History and Culture of Hausa-Fulani People

As the name suggests, the Hausa/Fulani are two ethnic groups which were formerly distinct but are now for all practical purposes intermixed to the extent of being regarded as one inseparable ethnic nation. Although found throughout the grassland belt of West Africa, the bulk of the Hausa/Fulani population is concentrated in Northern Nigeria especially in and around the urban centres of Sokoto, Kano and Katsina which were important market centres on the southern section of the trans-Saharan caravan trade routes in the past.
The Hausa had established well organised city states before the advent of the Fulani. These states included Katsina, Daura, Kano Zazzau (Zaria), Biram, Gobir and Borno. Some of these were conquered and re-established by the Fulani. A few other kingdoms such as Katagum, Hadejia and Gombe were founded.
The coming of the Fulani into Hausaland resulted in significant changes in the area. They brought the full force of Islam which became a great factor of social life and culture. In education, dress, taste and outlook, the Hausa and their Fulani conquerors became part of the Islamic culture world. This influence remains till today.
Many Hausa people continue to be subsistence farmers, with a few practising mixed farming. Others are skilled craftsmen, such as leather workers. The Fulani on the other hand comprise’ ruling dynasties, semi-sedentary farmers, settled farmers, but in the main pastoralists.
Today, Hausa/Fulani influence has spread over much of the culture areas to its immediate south where the Hausa language has become important. 


Hausa Fulani People

The Hausa and Fulani people are located mostly in northern part of Nigeria. With a population of over 30 million, they have the largest population in West Africa because of their intermarriages and constant interaction with different peoples.


The Emir Palace

With the decline of the Nok and Sokoto, who had previously controlled Central and Northern Nigeria between 800 BCE and 200 CE, the Hausa were able to emerge as the new power in the region. Closely linked with the Kanuri people of Kanem-Bornu (Lake Chad), the Hausa aristocracy adopted Islam in the 11th century CE.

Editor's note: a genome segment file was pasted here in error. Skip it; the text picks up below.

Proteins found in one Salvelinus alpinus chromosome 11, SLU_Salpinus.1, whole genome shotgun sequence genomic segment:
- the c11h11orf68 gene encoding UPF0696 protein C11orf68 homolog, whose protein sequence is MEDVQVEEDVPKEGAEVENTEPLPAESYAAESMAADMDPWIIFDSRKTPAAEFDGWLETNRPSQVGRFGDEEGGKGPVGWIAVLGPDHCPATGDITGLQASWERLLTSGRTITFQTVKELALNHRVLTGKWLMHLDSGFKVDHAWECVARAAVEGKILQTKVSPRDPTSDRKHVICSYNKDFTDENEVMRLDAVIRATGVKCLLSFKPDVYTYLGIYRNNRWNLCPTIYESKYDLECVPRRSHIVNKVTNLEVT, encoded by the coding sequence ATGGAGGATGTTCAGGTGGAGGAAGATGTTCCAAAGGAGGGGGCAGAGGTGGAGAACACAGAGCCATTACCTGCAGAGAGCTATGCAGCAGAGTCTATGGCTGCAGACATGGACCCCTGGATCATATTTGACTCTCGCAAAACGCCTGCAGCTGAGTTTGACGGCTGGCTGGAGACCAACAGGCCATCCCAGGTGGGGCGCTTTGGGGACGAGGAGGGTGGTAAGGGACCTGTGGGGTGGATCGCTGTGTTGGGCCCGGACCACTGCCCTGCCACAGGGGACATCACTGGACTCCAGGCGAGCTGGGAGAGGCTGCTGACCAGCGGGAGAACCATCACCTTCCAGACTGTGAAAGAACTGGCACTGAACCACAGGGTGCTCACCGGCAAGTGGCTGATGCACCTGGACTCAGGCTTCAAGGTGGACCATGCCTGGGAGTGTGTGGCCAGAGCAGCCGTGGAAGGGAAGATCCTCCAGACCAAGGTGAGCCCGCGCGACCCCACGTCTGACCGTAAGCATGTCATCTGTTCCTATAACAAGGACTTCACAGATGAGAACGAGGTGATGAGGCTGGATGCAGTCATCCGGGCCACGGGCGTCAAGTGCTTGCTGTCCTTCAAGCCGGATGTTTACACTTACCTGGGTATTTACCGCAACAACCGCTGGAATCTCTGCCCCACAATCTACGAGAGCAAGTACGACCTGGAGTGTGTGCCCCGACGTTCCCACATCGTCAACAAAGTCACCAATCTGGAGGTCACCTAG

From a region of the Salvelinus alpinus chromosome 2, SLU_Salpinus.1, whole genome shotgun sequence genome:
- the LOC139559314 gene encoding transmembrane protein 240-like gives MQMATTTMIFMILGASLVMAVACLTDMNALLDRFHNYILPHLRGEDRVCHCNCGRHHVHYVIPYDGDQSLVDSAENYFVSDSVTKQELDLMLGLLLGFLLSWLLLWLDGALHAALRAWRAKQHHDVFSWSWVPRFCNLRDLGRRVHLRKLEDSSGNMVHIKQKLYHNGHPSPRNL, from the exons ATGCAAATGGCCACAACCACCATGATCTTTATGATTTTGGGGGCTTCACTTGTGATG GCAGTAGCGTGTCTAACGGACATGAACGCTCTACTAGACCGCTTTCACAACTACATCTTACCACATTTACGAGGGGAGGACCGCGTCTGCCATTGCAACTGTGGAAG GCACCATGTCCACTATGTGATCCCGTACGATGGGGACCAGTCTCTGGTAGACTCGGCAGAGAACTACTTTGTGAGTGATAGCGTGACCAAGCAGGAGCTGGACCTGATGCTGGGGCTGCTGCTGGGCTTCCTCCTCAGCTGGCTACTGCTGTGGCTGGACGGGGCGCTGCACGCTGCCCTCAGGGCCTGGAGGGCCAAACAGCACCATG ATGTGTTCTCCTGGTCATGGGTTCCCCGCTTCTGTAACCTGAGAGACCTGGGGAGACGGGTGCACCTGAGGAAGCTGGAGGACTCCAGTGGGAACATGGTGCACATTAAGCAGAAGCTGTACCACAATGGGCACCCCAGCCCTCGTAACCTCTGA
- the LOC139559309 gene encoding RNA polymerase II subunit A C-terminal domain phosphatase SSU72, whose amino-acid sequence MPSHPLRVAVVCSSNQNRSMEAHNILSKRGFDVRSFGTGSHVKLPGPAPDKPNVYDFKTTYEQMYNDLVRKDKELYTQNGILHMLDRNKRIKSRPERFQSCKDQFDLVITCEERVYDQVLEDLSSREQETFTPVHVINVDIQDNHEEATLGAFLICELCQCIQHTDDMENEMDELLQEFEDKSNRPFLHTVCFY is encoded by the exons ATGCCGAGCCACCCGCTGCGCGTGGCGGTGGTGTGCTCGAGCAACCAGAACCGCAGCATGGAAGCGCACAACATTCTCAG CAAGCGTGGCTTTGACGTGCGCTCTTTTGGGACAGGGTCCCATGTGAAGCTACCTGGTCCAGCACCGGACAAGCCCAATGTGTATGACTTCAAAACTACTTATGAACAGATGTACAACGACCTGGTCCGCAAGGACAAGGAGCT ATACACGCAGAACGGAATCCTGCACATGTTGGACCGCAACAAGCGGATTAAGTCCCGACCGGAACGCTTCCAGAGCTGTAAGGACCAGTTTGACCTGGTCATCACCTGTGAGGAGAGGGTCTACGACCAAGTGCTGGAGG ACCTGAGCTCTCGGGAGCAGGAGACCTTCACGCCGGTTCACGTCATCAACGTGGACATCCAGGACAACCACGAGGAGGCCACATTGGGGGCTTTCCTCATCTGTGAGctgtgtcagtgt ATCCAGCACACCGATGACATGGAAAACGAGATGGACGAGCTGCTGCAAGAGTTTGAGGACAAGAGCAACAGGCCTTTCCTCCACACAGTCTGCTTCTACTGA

In 1810 the Fulani, another Islamic African ethnic group that spanned across West Africa, invaded the Hausa states.

The cultural similarities of these two group, however, opened doors for a significant integration between the groups, who in modern times are often demarcated as “Hausa-Fulani”, rather than as individuated groups.

The Hausa remain pre-eminent in Northern Nigeria. Their impact in Nigeria is paramount, as the Hausa-Fulani amalgamation has controlled Nigerian politics for much of its independent history.

They remain one of the largest and most historically grounded civilizations in West Africa.

People & Culture

The Durba

The Hausas are  Sahelian people mainly located in northern Nigeria, southeastern Niger, Sudan, Cameroon, Ghana, Cote d’Ivoire, and Chad and many Fulani in these regions do not distinguish themselves from the Hausa.

The Hausa have been Muslim since the 14th century, and have converted many other Nigerian tribes to the Muslim faith by contact, trade etc. The architecture of the Hausa is perhaps one of the least known but most beautiful of the medieval age. Many of their early mosques and palaces are bright and colourful and often include intricate engraving or elaborate symbols designed into the facade.

Music and art play important role in everyday life of this group of people. From a young age, Hausa children participate in dances, which are held in meeting places such as the market.

Work songs often accompany activities in the rural areas and in the markets. Story-telling, local dramas, and musical performances are also common forms of traditional entertainment.


Major towns and cities

Many of the towns and cities in northern Nigeria had been predominantly occupied by the Hausa-Fulani people dated back to the stone age. Amongst these main cities are: Kano City – known as the groundnuts pyramids and indigo city. Others are Biram, Katsina, Abuja, Bauchi, Birnin Kebbi, Damaturu, Dutse, Gombe, Gusau, Jalingo, Jebba, jos, Kaduna, Katsina, Lafia, Maiduguri, Makurdi, Sokoto, Suleja, Yola, Zaria.


Source: Nigerianhouse.org


Leave a Reply

Your email address will not be published. Required fields are marked *